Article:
Facing a media throng just days before competing for a national championship, Notre Dame's star linebacker, Manti Te'o, fielded a question about the death of his girlfriend and his ability to rise above the tragedy.
It was a benign question, one he had heard dozens of times before as Lennay Kekua's passing had been woven so tightly into the narrative of his triumphant senior year. And he answered it as he always had.
But at that time Te'o — and university officials — knew there was far more to the story than platitudes about football and family.
A week earlier, on Dec. 26, the Heisman runner-up told Notre Dame officials that his girlfriend did not exist and that he was a victim of an elaborate Internet hoax, the school said Wednesday.
"In many ways, Manti was the perfect mark," Notre Dame Athletic Director Jack Swarbrick said, "because he is a guy who is so willing to believe in others and so ready to help, that as this hoax played out in a way that called upon those tendencies of Manti, it roped him more and more into the trap."
Swarbrick outlined a bizarre story in which Te'o learned his girlfriend never existed more than three months after her reported death. The player received a phone call Dec. 6, while at an awards show, from what he believed was Kekua's old cellphone number. The woman on the other end — in a voice he recognized as Kekua's — told him that she wasn't dead. She later tried to rekindle the relationship, Swarbrick said.
"Every single thing about this, until that day in the first week of December, was real to Manti," Swarbrick said. "There was no suspicion it wasn't. No belief it might not be. The pain was real. The grief was real. The affection was real. That's the nature of this sad, cruel game."
Swarbrick likened the hoax to the movie "Catfish," in which a person creates a fake persona with someone else's picture and then dupes another person into a romantic relationship. The film spurred a popular MTV show by the same name that investigates online relationships to see if the participants are real.
Te'o notified his coaches of the situation after discussing it with his parents over the Christmas holiday. Swarbrick said he met with the player twice and found his story about the exclusively online and telephonic relationship to be consistent. Te'o and Kekua never met face to face, Swarbrick said.
"Several meetings were set up where Lennay never showed," he said.
Kekua's purported passing came within 48 hours of the real death of Te'o's grandmother, Annette Santiago. That double loss vaulted Te'o onto the cover of Sports Illustrated and, along with Notre Dame's eventual undefeated regular season, into the Heisman Trophy mix. Te'o finished second in that voting to Texas A&M; quarterback Johnny Manziel, tying for the best finish ever by a pure defender.
The scam does more than just shatter a college football fairy tale. It also leaves a black mark on sports journalism, as many news outlets — including The Times — ran stories about Kekua's passing without verifying her death. There was no published obituary for Kekua and no California driver's license issued to anyone with that name (she supposedly graduated from Stanford). The Social Security Administration database had no record of anyone with the surname Kekua dying in 2012.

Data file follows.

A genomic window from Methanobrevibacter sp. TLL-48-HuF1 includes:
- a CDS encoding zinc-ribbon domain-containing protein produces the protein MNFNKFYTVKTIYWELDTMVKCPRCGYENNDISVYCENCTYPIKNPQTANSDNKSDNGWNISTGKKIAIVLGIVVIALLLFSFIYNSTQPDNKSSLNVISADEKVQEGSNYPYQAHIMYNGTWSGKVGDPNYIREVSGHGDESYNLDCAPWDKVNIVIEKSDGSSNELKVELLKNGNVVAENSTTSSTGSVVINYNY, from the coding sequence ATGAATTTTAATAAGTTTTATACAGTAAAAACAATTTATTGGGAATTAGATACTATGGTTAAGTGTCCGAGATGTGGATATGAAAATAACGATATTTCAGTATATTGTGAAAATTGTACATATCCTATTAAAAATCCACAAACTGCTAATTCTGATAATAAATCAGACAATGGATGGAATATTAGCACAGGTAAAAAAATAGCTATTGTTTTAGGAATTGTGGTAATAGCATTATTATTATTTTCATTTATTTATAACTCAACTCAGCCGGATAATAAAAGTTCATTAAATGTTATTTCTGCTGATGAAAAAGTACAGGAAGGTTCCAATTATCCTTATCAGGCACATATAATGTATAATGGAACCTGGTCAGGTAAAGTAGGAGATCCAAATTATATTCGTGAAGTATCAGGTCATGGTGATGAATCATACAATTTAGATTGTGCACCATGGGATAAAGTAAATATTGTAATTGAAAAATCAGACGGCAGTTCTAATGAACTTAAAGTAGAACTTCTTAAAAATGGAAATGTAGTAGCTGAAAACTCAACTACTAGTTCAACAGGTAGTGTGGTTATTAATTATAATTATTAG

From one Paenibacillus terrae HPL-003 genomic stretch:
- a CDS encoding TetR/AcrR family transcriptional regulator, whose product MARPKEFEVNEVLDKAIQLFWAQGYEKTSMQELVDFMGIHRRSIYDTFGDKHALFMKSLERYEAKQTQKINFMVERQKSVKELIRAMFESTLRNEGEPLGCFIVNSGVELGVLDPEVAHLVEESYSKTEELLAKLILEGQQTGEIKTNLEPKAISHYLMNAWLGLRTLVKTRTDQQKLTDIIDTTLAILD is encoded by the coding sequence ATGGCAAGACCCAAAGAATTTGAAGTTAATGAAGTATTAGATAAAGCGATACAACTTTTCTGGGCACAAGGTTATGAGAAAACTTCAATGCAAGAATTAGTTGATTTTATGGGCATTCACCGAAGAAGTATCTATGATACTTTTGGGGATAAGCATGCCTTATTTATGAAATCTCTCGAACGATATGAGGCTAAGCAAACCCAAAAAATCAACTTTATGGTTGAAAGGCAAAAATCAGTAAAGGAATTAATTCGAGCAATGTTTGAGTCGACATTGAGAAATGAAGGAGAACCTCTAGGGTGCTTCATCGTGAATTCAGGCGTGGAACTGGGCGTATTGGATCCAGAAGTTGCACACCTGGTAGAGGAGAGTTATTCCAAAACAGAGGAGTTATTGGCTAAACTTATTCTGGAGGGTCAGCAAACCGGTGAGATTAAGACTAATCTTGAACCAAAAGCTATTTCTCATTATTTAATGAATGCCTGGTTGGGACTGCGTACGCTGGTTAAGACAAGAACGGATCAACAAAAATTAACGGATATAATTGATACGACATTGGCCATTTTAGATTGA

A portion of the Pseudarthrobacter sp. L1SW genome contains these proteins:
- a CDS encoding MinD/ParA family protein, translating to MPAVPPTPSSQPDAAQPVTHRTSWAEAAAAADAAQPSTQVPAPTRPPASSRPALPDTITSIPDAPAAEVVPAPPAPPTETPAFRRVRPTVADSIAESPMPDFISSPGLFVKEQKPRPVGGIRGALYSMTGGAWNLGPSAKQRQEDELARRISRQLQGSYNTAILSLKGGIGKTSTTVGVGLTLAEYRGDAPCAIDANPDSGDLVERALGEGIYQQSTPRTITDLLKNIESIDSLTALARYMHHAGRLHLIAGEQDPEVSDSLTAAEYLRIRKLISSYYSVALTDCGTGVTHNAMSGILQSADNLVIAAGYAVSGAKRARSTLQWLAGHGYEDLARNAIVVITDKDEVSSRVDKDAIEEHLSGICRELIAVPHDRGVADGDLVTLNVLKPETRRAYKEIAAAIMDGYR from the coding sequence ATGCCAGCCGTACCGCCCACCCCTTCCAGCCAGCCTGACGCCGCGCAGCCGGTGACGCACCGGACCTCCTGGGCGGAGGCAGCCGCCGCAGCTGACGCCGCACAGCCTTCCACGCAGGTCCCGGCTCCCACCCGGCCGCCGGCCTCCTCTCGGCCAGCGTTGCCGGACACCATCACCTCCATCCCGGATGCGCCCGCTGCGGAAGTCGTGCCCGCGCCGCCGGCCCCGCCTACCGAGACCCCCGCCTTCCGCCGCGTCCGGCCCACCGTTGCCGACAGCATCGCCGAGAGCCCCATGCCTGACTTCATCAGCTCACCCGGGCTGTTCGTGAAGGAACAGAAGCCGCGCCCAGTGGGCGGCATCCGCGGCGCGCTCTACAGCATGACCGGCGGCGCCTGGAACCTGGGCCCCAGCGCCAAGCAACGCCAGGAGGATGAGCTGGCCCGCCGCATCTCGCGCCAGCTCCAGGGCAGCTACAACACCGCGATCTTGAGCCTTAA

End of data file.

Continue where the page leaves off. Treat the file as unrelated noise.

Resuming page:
Te'o released a statement Wednesday insisting that he had been duped into having a long-term "emotional relationship" with an Internet impostor. Describing the situation as "painful and humiliating," Te'o said he believed he maintained an authentic relationship with Kekua over the phone and via the Internet.
"To think that I shared ... my happiness about my relationship and details that I thought to be true about her just makes me sick. I hope that people can understand how trying and confusing this whole experience has been," the statement read.
Notre Dame hired a private investigator, who produced a final report Jan. 4, and the university shared the findings with the Te'o family the next day. The sports website Deadspin publicly exposed the hoax on Wednesday.
The independent investigation revealed online "chatter" among the alleged perpetrators, Swarbrick said, that demonstrated "the joy they were taking" in fooling Te'o. The pranksters even made sure that the player sent white roses in her honor and told him what time they planned to close her casket.
"There was a place to send flowers," Swarbrick said. "There was no detail of the hoax left undone."
However, the Deadspin story raises questions about Te'o's involvement in the ruse. The site says that Kekua's purported Twitter account was created by a California man with ties to the linebacker and his family. An unnamed source suggested the death was a publicity stunt hatched by Te'o and his West Coast counterpart.
At the very least, Te'o and his family have made the truth difficult to decipher because they all made references to Te'o meeting Kekua during their courtship. In October, for example, Te'o described her to ESPN as the most beautiful person he had ever met and his father told the South Bend (Ind.) Tribune in October that Kekua had traveled to Hawaii "every once in a while."
When asked about rising above the tragedy in the days before the game, Te'o said, "I think whenever you're in football, it takes your mind off a lot of things. You know this team is very special to me and the guys on it have been there for me through the good times and the bad times."
Notre Dame acknowledged Wednesday that it did not encourage the player to set the record straight before the title game. Instead, officials sat silent while reporters blindly prepared stories about Kekua's fake death, fake leukemia and fake Stanford degree.
"We encouraged him to try to focus forward and focus on the game," Swarbrick said.
St. Clair and Hamilton are reporters for the Chicago Tribune. Reporter Jennifer Delgado of the Tribune also contributed to this article.